Lawrence County track, casino financiers facing lawsuit

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In another legal setback for Lawrence County’s star-crossed harness racetrack and casino proposal, the project’s financiers have been sued by its longtime consultant, alleging breach of contract and seeking financial damages.

Anton Leppler, the former executive secretary of the state Harness Racing Commission who had been serving as consultant to the Lawrence Downs Casino and Racetrack project, sued American Harness Tracks LLC, Endeka Entertainment and companies’ principals.

The suit (explore below) was filed in the Philadelphia County Court of Common Pleas’ Trial Division on July 31. In the complaint, Mr. Leppler names Endeka’s primary investor, Manuel Stamatakis, and the head of American Harness, Charles Long Jr. Mr. Leppler is seeking $576,000, plus interest, fees and punitive damages.

American Harness was the local consortium that rescued the project out of bankruptcy in 2010, when Centaur Inc. of Indianapolis filed for protection. Two years later, American Harness transferred its stock to the new owners, Philadelphia-based Endeka Entertainment.

Those current owners subsequently announced a plan to partner with Penn National Gaming, and in June 2013, Endeka and Penn National submitted to the state a plan to build a $160 million harness racing track and casino just west of New Castle.

Mr. Leppler, in his complaint, said he agreed to a three-year consulting contract with American Harness that ran from 2010 to Sept. 30, 2013, and was paid $192,000 annually.

But midway through the contract, in March 2012, American Harness began pushing Mr. Leppler to agree to have his contract “reassigned” to a third-party purchaser that would absorb the remainder of the contract. Soon, the terms of his contract were “unilaterally [altered] at a greatly reduced rate,” and eventually American Harness and Endeka stopped paying him altogether, the suit alleges.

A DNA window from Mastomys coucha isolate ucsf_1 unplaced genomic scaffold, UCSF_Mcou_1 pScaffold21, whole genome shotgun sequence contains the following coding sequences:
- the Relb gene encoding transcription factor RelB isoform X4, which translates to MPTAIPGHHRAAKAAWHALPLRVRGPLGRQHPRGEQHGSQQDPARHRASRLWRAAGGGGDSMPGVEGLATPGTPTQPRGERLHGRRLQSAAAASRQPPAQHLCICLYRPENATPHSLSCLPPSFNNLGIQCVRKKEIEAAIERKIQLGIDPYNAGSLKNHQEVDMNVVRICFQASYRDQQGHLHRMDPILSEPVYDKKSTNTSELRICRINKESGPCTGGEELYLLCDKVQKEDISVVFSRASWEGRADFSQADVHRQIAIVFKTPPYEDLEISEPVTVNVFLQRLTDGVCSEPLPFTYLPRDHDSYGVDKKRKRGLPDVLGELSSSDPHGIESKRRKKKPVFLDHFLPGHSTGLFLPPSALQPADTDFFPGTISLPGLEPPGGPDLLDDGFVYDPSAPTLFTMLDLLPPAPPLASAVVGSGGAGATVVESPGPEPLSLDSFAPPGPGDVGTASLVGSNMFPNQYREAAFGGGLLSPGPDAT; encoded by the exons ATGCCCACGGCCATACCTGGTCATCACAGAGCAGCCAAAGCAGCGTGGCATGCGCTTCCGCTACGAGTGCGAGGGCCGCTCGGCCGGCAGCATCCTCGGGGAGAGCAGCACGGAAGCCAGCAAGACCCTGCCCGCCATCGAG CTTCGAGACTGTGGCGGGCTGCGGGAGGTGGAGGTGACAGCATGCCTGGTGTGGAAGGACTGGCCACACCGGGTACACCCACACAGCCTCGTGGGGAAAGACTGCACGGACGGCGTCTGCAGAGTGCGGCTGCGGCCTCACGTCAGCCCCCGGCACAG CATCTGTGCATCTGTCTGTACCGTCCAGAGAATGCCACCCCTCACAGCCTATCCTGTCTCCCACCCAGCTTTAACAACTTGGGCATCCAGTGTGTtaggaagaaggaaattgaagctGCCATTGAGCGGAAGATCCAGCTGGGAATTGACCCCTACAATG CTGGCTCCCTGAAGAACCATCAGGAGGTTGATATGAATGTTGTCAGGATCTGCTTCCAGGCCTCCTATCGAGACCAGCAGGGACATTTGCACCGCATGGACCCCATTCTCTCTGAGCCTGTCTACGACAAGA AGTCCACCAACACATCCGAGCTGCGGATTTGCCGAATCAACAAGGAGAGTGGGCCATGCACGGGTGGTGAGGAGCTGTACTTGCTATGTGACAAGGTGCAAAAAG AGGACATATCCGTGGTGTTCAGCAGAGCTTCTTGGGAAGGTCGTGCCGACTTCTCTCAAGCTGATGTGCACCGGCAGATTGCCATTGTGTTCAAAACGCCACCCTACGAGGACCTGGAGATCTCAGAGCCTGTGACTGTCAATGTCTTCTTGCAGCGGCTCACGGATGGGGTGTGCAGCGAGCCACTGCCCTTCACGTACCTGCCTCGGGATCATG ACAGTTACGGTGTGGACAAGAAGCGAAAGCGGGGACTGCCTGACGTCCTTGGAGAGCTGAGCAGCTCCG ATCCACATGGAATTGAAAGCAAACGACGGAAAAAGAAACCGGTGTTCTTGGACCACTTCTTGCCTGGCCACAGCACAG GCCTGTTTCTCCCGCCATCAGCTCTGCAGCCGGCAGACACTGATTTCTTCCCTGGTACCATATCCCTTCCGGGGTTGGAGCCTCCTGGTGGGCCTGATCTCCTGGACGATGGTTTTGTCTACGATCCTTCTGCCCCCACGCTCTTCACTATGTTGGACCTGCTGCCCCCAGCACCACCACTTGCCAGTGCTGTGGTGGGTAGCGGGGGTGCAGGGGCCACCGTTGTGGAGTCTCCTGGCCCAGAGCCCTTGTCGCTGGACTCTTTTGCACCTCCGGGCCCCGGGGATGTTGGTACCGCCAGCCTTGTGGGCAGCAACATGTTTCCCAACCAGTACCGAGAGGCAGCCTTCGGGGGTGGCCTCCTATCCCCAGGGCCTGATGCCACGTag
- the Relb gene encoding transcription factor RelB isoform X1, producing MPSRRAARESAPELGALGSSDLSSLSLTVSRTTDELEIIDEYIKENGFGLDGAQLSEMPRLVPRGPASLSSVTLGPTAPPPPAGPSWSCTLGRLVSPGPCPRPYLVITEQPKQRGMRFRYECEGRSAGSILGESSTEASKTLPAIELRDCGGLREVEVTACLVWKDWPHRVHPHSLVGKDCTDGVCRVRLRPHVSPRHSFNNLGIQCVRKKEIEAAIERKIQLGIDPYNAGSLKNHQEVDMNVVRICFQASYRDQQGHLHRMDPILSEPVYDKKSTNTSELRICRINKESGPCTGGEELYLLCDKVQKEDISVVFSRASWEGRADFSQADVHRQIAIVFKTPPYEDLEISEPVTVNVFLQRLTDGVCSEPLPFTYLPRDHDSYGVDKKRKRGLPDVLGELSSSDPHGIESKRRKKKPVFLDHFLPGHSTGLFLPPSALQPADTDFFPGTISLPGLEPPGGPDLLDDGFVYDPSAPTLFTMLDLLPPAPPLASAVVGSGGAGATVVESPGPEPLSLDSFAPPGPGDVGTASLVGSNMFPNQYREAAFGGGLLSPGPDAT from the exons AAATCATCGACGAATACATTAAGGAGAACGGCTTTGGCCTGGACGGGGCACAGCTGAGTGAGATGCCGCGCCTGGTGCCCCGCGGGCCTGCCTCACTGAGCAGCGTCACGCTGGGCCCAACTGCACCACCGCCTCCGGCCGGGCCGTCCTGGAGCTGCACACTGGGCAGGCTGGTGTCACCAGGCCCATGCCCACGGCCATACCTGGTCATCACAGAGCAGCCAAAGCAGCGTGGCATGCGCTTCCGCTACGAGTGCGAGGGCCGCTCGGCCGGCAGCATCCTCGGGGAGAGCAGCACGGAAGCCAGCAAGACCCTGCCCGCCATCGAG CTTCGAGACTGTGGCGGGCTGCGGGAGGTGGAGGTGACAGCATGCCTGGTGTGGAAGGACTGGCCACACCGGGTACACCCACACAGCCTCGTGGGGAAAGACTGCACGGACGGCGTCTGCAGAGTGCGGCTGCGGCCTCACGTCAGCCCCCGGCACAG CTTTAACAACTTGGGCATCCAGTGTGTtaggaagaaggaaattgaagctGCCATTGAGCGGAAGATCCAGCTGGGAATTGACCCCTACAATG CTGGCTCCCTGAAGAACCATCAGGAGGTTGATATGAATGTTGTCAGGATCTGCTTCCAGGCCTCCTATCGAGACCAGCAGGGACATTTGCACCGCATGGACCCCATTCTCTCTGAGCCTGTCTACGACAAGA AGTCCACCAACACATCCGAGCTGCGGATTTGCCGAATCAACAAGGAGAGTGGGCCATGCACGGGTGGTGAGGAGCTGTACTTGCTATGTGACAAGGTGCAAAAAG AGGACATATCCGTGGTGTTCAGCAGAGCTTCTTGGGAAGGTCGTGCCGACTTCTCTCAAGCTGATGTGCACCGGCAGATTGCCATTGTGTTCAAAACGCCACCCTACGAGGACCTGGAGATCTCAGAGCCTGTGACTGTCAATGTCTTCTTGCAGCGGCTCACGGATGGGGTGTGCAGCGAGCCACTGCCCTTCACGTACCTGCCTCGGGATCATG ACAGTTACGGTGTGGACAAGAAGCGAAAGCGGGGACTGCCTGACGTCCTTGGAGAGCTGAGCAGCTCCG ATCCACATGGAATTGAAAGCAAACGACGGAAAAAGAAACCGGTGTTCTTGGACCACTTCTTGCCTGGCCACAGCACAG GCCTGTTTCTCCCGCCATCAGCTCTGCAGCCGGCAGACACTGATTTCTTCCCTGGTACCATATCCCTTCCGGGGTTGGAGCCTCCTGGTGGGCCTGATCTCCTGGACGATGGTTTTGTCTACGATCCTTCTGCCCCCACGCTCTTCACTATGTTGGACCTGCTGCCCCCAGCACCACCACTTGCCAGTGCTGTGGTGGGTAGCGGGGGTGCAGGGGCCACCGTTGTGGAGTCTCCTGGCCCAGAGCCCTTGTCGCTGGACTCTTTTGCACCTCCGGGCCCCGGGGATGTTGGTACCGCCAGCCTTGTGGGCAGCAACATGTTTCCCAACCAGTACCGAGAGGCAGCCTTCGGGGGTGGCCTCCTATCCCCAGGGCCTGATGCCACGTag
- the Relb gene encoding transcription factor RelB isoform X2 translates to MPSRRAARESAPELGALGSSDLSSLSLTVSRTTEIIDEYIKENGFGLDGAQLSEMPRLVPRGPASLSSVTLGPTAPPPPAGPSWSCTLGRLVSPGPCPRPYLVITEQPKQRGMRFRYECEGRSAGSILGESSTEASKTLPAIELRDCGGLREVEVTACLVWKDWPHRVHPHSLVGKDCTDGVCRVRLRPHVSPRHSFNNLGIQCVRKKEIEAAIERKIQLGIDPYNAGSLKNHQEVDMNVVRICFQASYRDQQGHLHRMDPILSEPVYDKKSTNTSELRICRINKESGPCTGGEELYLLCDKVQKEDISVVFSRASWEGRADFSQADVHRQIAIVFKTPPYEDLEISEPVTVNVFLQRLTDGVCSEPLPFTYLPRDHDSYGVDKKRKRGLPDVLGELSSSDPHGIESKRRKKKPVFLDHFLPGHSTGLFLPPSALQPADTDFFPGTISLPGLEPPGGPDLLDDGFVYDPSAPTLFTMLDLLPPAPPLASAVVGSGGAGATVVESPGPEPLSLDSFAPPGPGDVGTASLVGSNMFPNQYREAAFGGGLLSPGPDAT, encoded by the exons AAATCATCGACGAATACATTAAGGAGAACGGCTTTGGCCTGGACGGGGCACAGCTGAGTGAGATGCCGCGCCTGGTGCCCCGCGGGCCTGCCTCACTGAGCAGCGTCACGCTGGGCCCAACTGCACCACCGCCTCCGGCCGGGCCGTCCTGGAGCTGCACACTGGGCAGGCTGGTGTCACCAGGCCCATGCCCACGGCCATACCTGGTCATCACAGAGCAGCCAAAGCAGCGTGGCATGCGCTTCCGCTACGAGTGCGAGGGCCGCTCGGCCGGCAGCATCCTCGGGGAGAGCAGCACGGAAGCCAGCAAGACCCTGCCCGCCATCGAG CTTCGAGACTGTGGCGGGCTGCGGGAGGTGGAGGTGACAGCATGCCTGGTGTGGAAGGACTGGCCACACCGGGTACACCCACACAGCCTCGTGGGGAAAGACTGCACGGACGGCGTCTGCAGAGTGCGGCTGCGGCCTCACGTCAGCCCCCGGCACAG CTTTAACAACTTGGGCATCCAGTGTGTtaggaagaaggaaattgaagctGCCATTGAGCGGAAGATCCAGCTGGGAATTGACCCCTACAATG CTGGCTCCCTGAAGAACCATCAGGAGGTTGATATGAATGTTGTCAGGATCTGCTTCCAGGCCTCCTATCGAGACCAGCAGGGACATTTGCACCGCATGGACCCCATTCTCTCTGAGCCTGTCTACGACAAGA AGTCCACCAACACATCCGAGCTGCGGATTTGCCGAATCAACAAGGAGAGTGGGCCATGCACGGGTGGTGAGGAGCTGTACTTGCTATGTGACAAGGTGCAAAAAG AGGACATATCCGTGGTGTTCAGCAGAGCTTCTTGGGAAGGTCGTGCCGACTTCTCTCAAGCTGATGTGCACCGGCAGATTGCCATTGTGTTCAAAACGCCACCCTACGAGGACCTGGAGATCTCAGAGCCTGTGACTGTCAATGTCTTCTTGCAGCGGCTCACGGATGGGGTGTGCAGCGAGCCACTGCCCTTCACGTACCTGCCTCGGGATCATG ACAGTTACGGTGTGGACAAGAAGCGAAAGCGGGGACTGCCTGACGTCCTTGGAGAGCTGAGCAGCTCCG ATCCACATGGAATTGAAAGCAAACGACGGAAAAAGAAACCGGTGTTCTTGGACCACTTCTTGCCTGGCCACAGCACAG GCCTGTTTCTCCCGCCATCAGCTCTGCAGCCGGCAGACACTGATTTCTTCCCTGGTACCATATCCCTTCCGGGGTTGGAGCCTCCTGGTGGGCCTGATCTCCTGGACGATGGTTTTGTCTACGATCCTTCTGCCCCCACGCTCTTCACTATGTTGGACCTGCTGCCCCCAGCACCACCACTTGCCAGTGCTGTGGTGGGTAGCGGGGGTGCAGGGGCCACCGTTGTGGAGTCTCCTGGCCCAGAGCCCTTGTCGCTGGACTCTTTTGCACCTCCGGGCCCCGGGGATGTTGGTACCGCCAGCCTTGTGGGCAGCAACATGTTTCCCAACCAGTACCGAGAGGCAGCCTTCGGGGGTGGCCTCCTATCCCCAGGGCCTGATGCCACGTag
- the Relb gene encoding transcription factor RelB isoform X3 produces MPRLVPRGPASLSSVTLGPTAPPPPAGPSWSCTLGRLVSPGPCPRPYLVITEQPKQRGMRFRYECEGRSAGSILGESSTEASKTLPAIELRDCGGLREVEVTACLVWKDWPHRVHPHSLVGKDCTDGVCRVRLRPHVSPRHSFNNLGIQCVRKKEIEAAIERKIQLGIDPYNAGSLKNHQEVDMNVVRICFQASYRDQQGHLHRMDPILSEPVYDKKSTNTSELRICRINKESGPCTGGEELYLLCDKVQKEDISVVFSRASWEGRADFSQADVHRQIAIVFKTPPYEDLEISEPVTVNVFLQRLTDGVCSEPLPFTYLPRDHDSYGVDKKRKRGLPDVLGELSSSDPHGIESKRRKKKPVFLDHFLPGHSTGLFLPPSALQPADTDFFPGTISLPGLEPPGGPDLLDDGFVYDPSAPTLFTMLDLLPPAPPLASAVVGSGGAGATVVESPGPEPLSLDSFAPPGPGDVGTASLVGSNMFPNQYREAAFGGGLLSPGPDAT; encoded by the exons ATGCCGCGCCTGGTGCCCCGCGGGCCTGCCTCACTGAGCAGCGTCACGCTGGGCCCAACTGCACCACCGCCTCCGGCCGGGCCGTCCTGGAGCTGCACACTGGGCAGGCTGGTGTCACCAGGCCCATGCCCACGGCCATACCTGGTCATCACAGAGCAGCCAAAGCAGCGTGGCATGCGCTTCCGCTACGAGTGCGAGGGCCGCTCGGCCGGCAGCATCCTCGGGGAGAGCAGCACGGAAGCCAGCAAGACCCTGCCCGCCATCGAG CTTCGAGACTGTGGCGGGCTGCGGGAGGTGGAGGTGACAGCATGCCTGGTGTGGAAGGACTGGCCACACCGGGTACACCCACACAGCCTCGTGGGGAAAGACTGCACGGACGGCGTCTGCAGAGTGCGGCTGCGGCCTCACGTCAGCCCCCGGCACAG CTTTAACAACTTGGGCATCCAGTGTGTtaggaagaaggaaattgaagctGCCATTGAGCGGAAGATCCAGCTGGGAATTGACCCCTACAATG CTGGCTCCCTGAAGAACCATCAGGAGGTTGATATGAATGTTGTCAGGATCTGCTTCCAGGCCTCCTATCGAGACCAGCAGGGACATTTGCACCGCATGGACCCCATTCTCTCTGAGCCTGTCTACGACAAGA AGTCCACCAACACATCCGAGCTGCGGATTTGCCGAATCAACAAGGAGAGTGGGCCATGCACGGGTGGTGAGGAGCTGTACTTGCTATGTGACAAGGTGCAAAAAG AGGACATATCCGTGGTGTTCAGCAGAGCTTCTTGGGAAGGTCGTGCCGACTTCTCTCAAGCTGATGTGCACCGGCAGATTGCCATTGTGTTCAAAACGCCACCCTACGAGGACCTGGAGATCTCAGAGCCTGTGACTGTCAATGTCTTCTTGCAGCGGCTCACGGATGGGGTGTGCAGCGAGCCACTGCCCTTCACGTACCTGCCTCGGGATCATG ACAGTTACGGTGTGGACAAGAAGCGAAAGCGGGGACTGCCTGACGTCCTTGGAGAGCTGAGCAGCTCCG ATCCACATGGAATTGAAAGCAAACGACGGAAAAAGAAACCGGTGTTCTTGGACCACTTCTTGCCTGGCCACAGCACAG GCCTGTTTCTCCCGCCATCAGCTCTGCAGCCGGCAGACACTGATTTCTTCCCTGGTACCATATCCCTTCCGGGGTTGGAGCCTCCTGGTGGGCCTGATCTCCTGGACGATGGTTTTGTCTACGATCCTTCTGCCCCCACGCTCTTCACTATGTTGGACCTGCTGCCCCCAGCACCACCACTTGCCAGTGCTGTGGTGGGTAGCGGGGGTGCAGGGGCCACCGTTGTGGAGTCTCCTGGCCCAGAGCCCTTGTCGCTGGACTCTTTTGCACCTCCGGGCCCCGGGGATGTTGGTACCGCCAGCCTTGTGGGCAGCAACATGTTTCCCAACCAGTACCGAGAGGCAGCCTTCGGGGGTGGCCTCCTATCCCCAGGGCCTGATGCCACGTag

“They set this guy up,” said Mr. Leppler’s attorney, Robert G. Mangold of Howard A. Taylor LLC, a Philadelphia law firm. “And after they didn’t need him anymore, they got rid of him … they said there was a purchaser of this contract, and it is apparent there is no purchaser.”

Attorneys for Endeka and Lawrence Downs could not be reached for comment.

 

Many critics — including lawmakers, horsemen and developers elsewhere in the state — believe it’s time for the state Harness Racing Commission to move on and revoke Endeka’s racing license.

Late last year, Erie’s Presque Isle Downs sued Endeka and the state Harness Racing Commission in an effort to force the state’s hand on the Lawrence County project.

Meanwhile, Endeka’s would-be financial partner, Penn National, is opening its Mahoning Valley Race Course on Sept. 27, with thoroughbred racing to begin Nov. 2. Mahoning racetrack, in Ohio, is about 20 miles away from New Castle.


Bill Toland: btoland@post-gazette.com or 412-263-2625.

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